There are two logical issues with decentralization. First, the failure of one system doesn’t automatically mean the opposite is correct – just because communism and central planning was a disaster and because late stage capitalism is a coverup for corporate interests doesn’t mean we should dismantle all banks and governments and do everything individually, for example.
Second, decentralization in practice isn’t really happening, even in crypto. The interfaces are so freaking convoluted that only the most committed cryptolord and tech nerds (nerdier than me by far, god bless ‘em) use the extremely networked, not-owned versions of the technology. Many instances of the tech route information or ease user experience by using centralizing servers, data and exchanging money in an exchange is still critical to the crypto trading market – and very centralized with a few platforms.
Centralization is not all bad, just like decentralization is not all good – both serve purposes and both can go to ridiculous extremes. I don’t want to live under communist central planning any more than I want to live in a way that forces me to set up my own utility services. The logical extremes of both are inefficient and leave people out.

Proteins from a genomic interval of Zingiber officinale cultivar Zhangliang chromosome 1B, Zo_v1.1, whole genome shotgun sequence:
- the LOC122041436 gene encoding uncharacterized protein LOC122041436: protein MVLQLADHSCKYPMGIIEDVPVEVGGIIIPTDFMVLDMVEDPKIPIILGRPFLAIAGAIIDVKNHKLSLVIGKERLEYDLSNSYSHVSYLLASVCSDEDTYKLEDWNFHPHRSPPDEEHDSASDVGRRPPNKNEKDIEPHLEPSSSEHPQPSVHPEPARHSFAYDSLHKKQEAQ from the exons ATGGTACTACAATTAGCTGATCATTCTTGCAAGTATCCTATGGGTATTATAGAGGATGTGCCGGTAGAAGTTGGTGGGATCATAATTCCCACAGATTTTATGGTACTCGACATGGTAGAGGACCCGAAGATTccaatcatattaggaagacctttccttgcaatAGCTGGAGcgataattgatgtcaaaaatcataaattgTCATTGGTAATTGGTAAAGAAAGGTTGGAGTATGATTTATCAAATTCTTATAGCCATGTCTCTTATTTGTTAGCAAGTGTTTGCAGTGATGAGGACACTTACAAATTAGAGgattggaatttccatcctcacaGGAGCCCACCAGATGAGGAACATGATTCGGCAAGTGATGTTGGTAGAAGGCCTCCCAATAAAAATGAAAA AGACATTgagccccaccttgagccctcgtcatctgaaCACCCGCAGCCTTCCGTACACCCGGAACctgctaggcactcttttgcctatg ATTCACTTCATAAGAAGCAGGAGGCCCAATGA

We’re at a super interesting time in history when a huge experiment in money is underway — one that will try to push back on the oligarchy of banks and the supremacy of government-issued and controlled money. The concepts are not new, though the impacts might be. Frankly I learned a ton from the conversations I had in Prague, especially with folks I might not fully agree with but who I respect as vanguard players.
If you want to learn more about how crypto tokens, as a form of “money” work or might surface in the future, check out this post on eight countries considering creating token economics
You might even want to try trading crypto (but remember, only put in money you can 100% afford to lose, and think of it as a way to learn – it’s NOT investing!) Coinbase is one platform that eases the complexity of the process of getting bank money / dollars exchanged into crypt. Options like MetaMask help if you want to trade Eth (or play games using it – see CryptoKitties), and MyCrypto lets you create your a wallet to hold/transfer funds from.